• If they have taken any substances or injured themselves, if so, the severity of this and whether medical treatment is needed;
  • Find out if there is an immediate concern for the child or young person’s safety;
  • Find out what is troubling them;
  • Explore how imminent or likely self-harm might be;
  • Find out what help or support the child or young person would wish to have;
  • Find out who else may be aware of their feelings.

Do not:

  • Panic or try quick solutions;
  • Dismiss what the child or young person says;
  • Believe that a young person who has threatened to harm themselves in the past will not carry it out in the future;
  • Disempower the child or young person;
  • Ignore or dismiss the feelings or behaviour;
  • See it as attention seeking or manipulative;
  • Trust appearances, as many children and young people learn to cover up their distress.

Where hospital care is needed:

Where a child or young person requires hospital treatment in relation to physical self-harm, practice should be as follows (see NICE website):

You should support the child and young person at this time. If an alternative placement is needed to support the child or young person's mental health, the Fostering Service and the foster carer will help move the child or young person and support the multi-disciplinary team in any way they can.

The multi-disciplinary team around the child or young person will make decisions around consent issues and whether the young person needs to be detained to safeguard the child or young person from harm.

5. Information Sharing and Consent

The best assessment of the child or young person's needs and the risks they may be exposed to, requires useful information to be gathered in order to analyse and plan the support services. In order to share and access information from the relevant professionals the child or young person's consent will be needed.

Professional judgement must be exercised to determine whether a child or young person in a particular situation is competent to consent or to refuse consent to sharing information. Consideration should include the child's chronological age, mental and emotional maturity, intelligence, vulnerability and comprehension of the issues. A child at serious risk of self-harm may lack emotional understanding and comprehension and the Gillick guidelines should be used. Advice should be sought from a Child and Adolescent Psychiatrist if use of the Mental Health Act may be necessary to keep the young person safe.

Informed consent to share information should be sought if the child or young person is competent unless:

  • The situation is urgent and delaying in order to seek consent may result in serious harm to the young person;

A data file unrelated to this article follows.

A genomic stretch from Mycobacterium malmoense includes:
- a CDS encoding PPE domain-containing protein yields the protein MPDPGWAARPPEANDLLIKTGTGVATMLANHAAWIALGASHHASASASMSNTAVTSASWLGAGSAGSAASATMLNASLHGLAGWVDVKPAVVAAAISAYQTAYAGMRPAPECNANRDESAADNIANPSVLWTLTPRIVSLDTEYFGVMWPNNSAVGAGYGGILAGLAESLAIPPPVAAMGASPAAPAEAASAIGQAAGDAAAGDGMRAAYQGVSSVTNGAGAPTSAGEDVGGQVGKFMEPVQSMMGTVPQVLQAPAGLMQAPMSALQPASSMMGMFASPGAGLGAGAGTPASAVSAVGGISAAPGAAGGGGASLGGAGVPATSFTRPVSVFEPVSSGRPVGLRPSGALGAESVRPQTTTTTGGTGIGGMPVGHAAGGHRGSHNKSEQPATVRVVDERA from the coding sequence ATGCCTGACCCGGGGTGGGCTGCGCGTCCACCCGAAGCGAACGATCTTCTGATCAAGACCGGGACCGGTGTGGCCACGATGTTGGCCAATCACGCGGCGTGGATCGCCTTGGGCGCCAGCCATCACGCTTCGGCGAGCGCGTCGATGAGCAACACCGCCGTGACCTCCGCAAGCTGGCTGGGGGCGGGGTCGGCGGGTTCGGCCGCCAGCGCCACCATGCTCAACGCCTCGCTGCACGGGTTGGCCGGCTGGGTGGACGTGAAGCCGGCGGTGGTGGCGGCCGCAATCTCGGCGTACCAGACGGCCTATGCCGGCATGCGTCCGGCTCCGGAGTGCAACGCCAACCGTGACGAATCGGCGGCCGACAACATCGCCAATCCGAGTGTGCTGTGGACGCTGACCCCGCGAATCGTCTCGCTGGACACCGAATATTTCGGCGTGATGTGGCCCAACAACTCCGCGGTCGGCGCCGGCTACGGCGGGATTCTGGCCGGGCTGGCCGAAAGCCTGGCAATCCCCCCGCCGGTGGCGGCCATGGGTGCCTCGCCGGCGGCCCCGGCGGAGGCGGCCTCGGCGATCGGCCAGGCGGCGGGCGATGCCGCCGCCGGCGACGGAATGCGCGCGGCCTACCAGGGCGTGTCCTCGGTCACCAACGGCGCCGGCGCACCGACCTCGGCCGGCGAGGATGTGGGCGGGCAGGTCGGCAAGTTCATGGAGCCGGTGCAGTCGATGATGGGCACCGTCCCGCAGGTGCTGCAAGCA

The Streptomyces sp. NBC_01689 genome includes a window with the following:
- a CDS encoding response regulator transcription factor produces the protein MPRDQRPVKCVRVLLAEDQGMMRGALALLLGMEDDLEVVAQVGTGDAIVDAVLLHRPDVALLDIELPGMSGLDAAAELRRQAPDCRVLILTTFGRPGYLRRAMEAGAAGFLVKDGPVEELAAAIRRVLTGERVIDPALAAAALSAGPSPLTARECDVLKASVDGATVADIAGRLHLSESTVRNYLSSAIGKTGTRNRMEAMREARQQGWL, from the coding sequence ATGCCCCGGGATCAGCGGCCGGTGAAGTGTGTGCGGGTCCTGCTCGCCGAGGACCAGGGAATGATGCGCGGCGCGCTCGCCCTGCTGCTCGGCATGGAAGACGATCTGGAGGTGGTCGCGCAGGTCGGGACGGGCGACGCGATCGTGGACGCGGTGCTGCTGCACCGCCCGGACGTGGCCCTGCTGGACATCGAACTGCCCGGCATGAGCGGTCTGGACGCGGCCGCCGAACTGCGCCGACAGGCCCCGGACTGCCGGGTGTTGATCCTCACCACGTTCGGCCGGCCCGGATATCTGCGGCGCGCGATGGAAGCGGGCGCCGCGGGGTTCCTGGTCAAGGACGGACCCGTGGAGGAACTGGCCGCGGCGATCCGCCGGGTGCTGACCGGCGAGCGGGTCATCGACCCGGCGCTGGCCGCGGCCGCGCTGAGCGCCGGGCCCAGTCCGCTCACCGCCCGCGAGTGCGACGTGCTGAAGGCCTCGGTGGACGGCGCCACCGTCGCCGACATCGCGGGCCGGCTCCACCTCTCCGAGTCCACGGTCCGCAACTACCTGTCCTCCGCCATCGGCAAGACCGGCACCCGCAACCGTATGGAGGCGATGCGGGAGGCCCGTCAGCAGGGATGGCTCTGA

• Seeking consent is likely to cause serious harm to someone or prejudice the prevention or detection of serious crime.

If consent to information sharing is refused, or can/should not be sought, information should still be shared in the following circumstances:

  • There is reason to believe that not sharing information is likely to result in serious harm to the child/young person or someone else or is likely to prejudice the prevention or detection of serious crime; and
  • The risk is sufficiently great to outweigh the harm or the prejudice to anyone which may be caused by the sharing; and
  • There is a pressing need to share the information.

6. Specialist Support

If necessary, specialist advice or support should be sought such as from CAMHS. The CAMHS workers and consultant psychiatrist will help formulate a protection plan around keeping the child or young person safe and advice on safety issues, medication use and how to respond and support the child and young person. They should also help support the Fostering Service and foster carer to support the young person.

7. Notifications

If there is any suspicion that the child may be involved in self harming or any attempts of suicide, the foster carer must notify the Fostering Service and the social worker must be informed as soon as practicable.

All self-harming must be recorded by the foster carer.

An Incident Report must also be completed.

If First Aid is administered, details must be recorded.

A risk assessment undertaken (if it does not already exist with a view to deciding whether a strategy should be adopted to reduce or prevent the behaviour) and that strategy should be included in the child's Placement Plan.

Consideration should be given by the Fostering Service to whether the incident is a Notifiable incident to Ofsted. See Significant Events and Notifications – When I need to tell other people about things Procedure.